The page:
Ski resorts like airports have their own personalities. Just like people, they’re not all created alike and shouldn’t be!
First, let’s start with the airports. During a recent nine-day trip, the Denver, Nashville and Spokane airports were the places where I took flight and landed. What I like about these three is that they all have features connecting travelers to something local beyond the usual items stamped with the town’s name and information booths.
In Denver, my starting and ending point of the trip, I stayed at The Westin Denver International Airport, the year-old, architecturally curvy property connected to the airport by a shared, 80,000-square-foot outdoor plaza and sporting a 37,500-square-foot conference center. Sleeping only steps away from the terminal provided the easiest day of departure I’ve ever experienced, and dining at DIA isn’t just a necessity it is a treat with Colorado businesses like Root Down, Modern Market, Elway’s and New Belgium Brewery having locations at the airport.
In Nashville, there is an outpost of the well-known Tootsies Orchid Lounge complete with the signature orchid purple front and live music, and I noticed that there is a medical clinic and nail salon at the airport, which I haven’t seen elsewhere before. Spokane is a bit smaller but didn’t disappoint as instead of just the normal food court fare, Vintage Washington is a wine bar and restaurant offering the chance to have a glass of wine from the area.
Northwest Idaho Skiing Bliss
Which brings me to ski areas, as the purpose of my flight into Spokane was to visit Schweitzer Mountain Resort in Sandpoint and Silver Mountain Resort in Kellogg, both an easy 1.5- or 2-hour drive from the airport. Speaking of wine, Schweitzer has smartly plugged into people who prefer wrapping up a day on the slopes or bike trails with a wine glass in hand. During a late Saturday afternoon wine tasting at Gourmandie, charcuterie boards were flying by and the level of conversation bubbling over in a packed house, demonstrating that this concept works at a ski area base. With every seat taken at Schweitzer’s brand new Sky House summit lodge, it confirms that part of the ski set and groups also are willing to pay more for a higher-end lunch especially in a beautiful structure that manages to be both industrial and mountain and has an abundance of windows. In the summer, Sky House will transform into group space for meetings, dinners and weddings. I can’t wait to see the photos!
With 2,900 acres of skiable terrain, there is plenty of slopes to play on as well as more than 32 kilometers of cross-country skiing accessible from the same area you catch the base area chairlifts. That’s unique! In fact, rentals for alpine and Nordic gear and snowboards all happen in the same rental center. The cross-country trails are among some of the prettiest I’ve ever skied with stunning views of the forest, Sandpoint and Lake Pend Oreille but beginners will need to be savvy in handling the hills. A compact base area means Selkirk Lodge and White Pine Lodge and any meeting and event space is just steps from activities.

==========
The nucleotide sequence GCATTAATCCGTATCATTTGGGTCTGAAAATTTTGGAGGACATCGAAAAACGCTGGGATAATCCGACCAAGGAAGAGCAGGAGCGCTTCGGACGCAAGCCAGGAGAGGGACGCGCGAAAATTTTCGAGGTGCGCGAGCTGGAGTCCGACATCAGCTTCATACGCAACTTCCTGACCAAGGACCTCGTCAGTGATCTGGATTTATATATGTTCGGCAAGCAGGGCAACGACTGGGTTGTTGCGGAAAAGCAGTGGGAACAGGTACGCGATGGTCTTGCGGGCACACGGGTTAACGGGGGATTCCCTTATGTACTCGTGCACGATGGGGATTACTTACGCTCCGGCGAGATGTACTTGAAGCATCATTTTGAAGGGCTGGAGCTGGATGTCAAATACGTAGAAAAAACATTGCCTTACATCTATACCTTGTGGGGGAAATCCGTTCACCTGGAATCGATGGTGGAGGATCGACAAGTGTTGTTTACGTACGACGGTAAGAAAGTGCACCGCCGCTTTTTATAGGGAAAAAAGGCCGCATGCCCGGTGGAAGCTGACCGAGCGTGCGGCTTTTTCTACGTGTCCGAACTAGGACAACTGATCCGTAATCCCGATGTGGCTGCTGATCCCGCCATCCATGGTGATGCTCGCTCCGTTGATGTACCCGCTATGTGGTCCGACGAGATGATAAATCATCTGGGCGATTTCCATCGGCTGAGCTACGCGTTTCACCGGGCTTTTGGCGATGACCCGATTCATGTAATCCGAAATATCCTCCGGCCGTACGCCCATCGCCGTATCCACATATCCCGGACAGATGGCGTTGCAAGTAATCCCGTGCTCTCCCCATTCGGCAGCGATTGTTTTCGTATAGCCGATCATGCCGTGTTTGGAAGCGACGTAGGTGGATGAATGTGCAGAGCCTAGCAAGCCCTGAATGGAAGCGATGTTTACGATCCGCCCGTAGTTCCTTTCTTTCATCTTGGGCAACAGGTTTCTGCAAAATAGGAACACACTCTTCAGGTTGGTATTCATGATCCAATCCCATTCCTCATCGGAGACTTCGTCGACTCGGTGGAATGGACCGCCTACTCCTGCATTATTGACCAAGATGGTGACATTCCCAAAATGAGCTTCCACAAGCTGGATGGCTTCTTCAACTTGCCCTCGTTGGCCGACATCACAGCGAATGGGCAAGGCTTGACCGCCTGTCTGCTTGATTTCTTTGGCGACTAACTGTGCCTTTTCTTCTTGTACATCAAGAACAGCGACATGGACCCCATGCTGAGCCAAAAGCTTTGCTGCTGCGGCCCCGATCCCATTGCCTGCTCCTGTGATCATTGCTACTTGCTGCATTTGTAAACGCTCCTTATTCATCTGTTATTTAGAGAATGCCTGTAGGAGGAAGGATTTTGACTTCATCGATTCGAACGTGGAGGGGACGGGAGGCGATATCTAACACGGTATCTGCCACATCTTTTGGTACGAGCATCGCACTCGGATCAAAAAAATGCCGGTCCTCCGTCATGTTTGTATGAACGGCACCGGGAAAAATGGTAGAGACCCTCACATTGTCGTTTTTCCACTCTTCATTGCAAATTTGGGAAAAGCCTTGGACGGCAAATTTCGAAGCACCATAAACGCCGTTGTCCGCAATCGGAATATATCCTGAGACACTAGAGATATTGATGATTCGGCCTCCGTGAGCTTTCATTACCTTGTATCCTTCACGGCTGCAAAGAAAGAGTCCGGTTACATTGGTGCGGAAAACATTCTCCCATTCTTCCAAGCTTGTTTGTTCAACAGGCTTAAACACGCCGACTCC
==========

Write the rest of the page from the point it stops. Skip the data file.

At Silver, there are two bases: one where you stay and catch the gondola (known as Gondola Village) and the other where you get off the gondola 15 or 20 minutes later to rent equipment and catch the chairlifts. This mountain is smaller than Schweitzer with 1,600 acres of skiing and boarding but packs plenty of fun into one day, especially when there are several inches of fresh powder to cruise through. Purchased only six months ago by a private buyer, expect to see some upgrades at Silver, which I hope includes some unfinished space that would be perfect for meetings and events in the village.
Morning Star Lodge is right by the gondola and has four separate buildings with nice accommodations and an indoor water park that is a real bonus for groups bringing families or looking for an inside luau in the thick of winter. At the upper base, I like the feel of Moguls, the second-floor restaurant that is regularly used by groups and has a cozy private room off to the side.
Silver and Schweitzer, both privately held and owned by individuals based in Seattle, report that tubing continues to be a favorite thing to do for families and groups, and I love that Schweitzer issues a “walk up” pass so that someone can take the chairlift up to Sky House for lunch and ride it back down without skiing. Activities like this are great ways to include members of the group who don’t ski or prefer to mix up activity experiences during their stay.
A couple benefits that are hard to ignore are the very reasonable price for lift tickets and the fairly low elevation of both resorts. Plus, they have a whole host of summer and fall options for groups. So, if you are looking for a new place for small or medium gatherings, consider northwest Idaho and check out what’s new and different in airports along the way!